Page:Latin for beginners (1911).djvu/393

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(iānua) and window (fenestra) of the cottage; the wall (mūrus) at the left; the water jar (urna) at the right of the door; the vine (vītis) growing against the cottage; the oil flask (guttus) on the window sill; the bowl (patella) from which the farmer is eating; the basket (canistrum) from which the girl is scattering the grain (frūmentum); and the villa (vīlla) on the hill (collis) with its buildings (aedificia) and trees (arborfēs).


Begin the recitation by asking the questions in § 63. The agreement of the nouns and adjectives will naturally lead up to drill on the rule, § 65.

When adjectives and nouns are declined together, either orally or at the board, do not permit pupils to give first the noun complete and then the adjective complete, but let each noun form be followed at once by its corresponding adjective, as, domina bona, dominae bonae, dominae bonae, etc.

Cultivate in your pupils from the very outset a proper regard for the order of words. In § 69 note the special emphasis resting on Longae in 1, on meā in 2, on lātā in 3, on altās in 4, on tuā and meā in 6, on lāta and Longā in 7, on fīliābus in 8, and on clāra in 9.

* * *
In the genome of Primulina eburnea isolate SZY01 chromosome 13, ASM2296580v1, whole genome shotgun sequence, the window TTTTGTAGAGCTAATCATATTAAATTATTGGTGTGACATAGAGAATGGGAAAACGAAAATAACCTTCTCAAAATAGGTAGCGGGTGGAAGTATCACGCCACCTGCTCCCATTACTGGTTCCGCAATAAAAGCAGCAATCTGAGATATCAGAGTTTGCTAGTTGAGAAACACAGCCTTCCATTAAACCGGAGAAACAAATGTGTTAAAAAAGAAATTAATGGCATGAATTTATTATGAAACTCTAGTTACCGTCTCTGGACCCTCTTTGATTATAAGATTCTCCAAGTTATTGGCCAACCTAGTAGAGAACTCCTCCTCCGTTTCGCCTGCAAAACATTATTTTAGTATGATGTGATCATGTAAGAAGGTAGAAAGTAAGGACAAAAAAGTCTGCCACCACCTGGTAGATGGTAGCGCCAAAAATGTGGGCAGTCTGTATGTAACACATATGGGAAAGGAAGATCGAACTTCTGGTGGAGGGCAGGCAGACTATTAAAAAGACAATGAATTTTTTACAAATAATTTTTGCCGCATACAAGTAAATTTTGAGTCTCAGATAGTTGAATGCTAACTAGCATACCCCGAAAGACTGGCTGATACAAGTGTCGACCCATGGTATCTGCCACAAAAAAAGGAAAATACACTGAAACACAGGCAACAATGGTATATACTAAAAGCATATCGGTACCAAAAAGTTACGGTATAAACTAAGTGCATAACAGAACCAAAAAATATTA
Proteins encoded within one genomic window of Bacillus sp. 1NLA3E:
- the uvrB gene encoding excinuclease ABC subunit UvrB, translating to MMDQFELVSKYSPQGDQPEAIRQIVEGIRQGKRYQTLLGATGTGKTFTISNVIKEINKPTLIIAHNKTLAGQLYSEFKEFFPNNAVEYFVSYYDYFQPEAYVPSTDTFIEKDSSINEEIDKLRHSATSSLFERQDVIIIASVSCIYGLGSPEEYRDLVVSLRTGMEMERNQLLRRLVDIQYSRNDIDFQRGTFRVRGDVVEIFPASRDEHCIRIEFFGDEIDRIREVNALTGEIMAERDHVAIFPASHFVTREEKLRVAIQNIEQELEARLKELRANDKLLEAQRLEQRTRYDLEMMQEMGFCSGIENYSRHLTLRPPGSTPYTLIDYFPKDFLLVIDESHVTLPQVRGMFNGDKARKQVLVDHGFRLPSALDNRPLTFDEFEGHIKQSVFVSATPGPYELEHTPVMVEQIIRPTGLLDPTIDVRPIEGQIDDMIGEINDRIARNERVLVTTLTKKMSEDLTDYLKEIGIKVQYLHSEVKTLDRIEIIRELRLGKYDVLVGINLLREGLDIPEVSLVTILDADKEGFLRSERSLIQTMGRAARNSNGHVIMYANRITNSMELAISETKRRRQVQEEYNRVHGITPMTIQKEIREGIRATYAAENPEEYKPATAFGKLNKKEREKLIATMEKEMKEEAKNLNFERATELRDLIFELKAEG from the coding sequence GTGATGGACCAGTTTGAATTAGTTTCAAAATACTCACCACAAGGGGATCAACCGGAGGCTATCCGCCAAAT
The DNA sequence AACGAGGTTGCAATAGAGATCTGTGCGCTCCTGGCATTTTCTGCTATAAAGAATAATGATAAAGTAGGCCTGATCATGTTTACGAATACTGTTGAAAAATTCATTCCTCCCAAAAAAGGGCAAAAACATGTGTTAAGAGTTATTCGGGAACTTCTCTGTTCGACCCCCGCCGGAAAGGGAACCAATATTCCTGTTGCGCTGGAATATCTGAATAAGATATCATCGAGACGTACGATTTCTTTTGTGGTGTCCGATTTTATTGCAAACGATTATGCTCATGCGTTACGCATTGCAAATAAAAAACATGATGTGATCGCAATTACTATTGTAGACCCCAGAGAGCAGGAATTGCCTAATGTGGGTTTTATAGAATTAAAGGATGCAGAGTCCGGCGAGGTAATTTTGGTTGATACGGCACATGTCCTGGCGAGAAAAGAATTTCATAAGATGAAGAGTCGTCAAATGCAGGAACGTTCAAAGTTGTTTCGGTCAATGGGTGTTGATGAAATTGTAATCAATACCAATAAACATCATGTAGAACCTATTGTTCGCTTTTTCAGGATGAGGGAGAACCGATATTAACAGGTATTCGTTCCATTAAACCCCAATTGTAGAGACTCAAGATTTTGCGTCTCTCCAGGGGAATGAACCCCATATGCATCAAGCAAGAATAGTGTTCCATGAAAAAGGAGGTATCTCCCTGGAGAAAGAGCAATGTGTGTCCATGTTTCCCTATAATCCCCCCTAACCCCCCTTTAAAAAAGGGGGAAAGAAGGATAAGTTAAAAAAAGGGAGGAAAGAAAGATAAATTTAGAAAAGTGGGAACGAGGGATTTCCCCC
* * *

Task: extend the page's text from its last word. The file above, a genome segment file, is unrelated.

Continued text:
It would be well to spend two days on this review, devoting the first to a review of the vocabulary and the second to a review of the grammar. A good way to handle the vocabulary review is to allow two pupils to choose sides, and engage in a vocabulary contest, conducting it like a spelling match. Go over both the Latin- English and English-Latin vocabularies.

The grammar review may most profitably be made the basis of a written test. Fill out the summary, § 505, on the board, the pupils dictating; or include it in the written test.